What I love about this movie is how it plays with the typical origin story; we get to see flashes of everyone’s origin story, and all the differences and similarities between them. It’s not quite a parody, much more of a loving homage to the hero.
Miles goes through all the right beats; unlike the other versions, Miles has an advantage in that he’s not his universe’s first Spider-Man, and he doesn’t have to figure all his powers alone. Sure, he has some unique powers, but he still has a whole team of mentors who understands exactly what he’s going through.
And I love it. The Spider-Fam has a great dynamic.
Even Peter Porker (who is a spider bitten by a radioactive pig) is interesting and isn’t just pure comic relief. He’s actually a decent threat, since he’s from a cartoon world, and is much more elastic than his team. They don’t over due him. And he’s even sympathetic to the other characters.
I was so worried he would be over-used and unfunny.
Spider-Man Noir is fine, but I can’t get over Nic Cage’s voice…I can only picture him as Nic Cage.
I love Peni Parker though. It might just be the weeb in me, but I want more of her. I know there is a female-Spider-Man spin-off planned for the future and I hope that she makes in an appearance in some way.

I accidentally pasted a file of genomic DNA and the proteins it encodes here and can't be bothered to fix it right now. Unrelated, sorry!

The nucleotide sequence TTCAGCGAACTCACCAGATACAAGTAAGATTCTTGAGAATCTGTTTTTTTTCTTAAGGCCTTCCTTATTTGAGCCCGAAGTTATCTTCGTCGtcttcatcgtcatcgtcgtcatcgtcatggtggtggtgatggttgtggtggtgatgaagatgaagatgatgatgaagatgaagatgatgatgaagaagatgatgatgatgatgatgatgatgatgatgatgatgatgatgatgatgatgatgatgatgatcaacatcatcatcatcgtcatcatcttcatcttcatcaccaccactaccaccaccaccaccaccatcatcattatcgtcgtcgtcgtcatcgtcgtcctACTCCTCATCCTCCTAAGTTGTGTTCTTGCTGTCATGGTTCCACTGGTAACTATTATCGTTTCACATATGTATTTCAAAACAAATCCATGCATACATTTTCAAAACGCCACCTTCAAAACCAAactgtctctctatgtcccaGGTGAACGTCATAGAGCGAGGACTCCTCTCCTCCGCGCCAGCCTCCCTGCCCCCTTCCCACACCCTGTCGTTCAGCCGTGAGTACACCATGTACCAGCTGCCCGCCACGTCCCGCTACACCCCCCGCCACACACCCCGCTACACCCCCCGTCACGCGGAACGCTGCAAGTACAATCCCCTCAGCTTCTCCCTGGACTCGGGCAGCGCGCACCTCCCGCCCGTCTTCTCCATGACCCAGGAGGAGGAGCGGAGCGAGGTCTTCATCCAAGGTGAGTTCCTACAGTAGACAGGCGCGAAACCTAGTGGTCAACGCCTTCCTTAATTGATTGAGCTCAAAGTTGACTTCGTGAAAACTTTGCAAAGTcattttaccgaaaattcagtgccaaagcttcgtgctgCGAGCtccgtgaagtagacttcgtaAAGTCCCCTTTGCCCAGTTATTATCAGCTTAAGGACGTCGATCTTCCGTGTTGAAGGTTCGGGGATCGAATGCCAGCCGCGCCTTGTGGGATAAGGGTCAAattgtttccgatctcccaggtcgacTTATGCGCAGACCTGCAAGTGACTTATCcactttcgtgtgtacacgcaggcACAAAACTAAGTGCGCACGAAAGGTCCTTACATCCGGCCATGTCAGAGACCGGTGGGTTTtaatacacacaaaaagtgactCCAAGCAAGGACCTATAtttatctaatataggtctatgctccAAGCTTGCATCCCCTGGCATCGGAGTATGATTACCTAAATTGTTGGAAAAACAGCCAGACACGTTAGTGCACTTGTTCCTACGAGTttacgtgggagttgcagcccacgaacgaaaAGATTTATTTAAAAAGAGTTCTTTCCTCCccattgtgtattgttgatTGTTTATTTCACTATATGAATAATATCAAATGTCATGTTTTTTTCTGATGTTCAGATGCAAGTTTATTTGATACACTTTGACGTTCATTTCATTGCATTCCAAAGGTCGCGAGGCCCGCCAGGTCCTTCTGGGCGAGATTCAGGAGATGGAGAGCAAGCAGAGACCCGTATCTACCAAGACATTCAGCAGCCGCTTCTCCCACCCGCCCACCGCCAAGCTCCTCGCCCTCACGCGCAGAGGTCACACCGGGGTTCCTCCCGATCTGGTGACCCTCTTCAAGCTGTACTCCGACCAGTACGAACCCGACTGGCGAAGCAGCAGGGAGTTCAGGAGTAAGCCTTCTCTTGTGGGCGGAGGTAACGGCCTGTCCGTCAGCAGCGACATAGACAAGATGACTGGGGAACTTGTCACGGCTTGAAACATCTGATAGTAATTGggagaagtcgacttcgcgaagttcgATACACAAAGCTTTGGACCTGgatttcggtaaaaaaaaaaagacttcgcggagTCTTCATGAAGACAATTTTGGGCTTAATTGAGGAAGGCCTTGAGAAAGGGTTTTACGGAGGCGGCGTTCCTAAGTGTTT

She’s my favorite of the Spider-Fam.
Mile, is of course, a great character. He’s very genuine and he stands out from the other spider-men and has his own story and personality; he’s smart and creative and interesting. He’s more socially adept than Parker, and is a slightly less tragic figure.
Peter and Gwen are great, but it’s hard to talk about them without spoiling anything. Gwen is great, and she and Miles are obviously headed towards a relationship. I’m glad that the movie didn’t force them into one by the end of this first movie, and we still get time to see their relationship develop.
Stan Lee’s main cameo as the store clerk was particularly poignant, considering the meaning behind his line, “It always fits, eventually” and his tragic passing last month. It left us with words of wisdom and imparted the main theme of the film; anyone can be behind the mask.
And I have to talk about the animation here:
It’s great. It manages to capture the style of comic books while still being extremely dynamic. The second trio, the comedic relief, stand out from the more dominant style, without clashing.
It’s creative, inventive and brilliant. I love it. And…I don’t know enough about it to get into all the technical aspects of the animation but I can tell the movement is amazing, the aesthetics are great, I’ve never seen anything like it and I want MORE.
It’s unique and really pushes the boundaries of CG animation. It’s great to get away from Pixar’s hyper-realistic looks with pores and individual hairs…It’s good to get something new.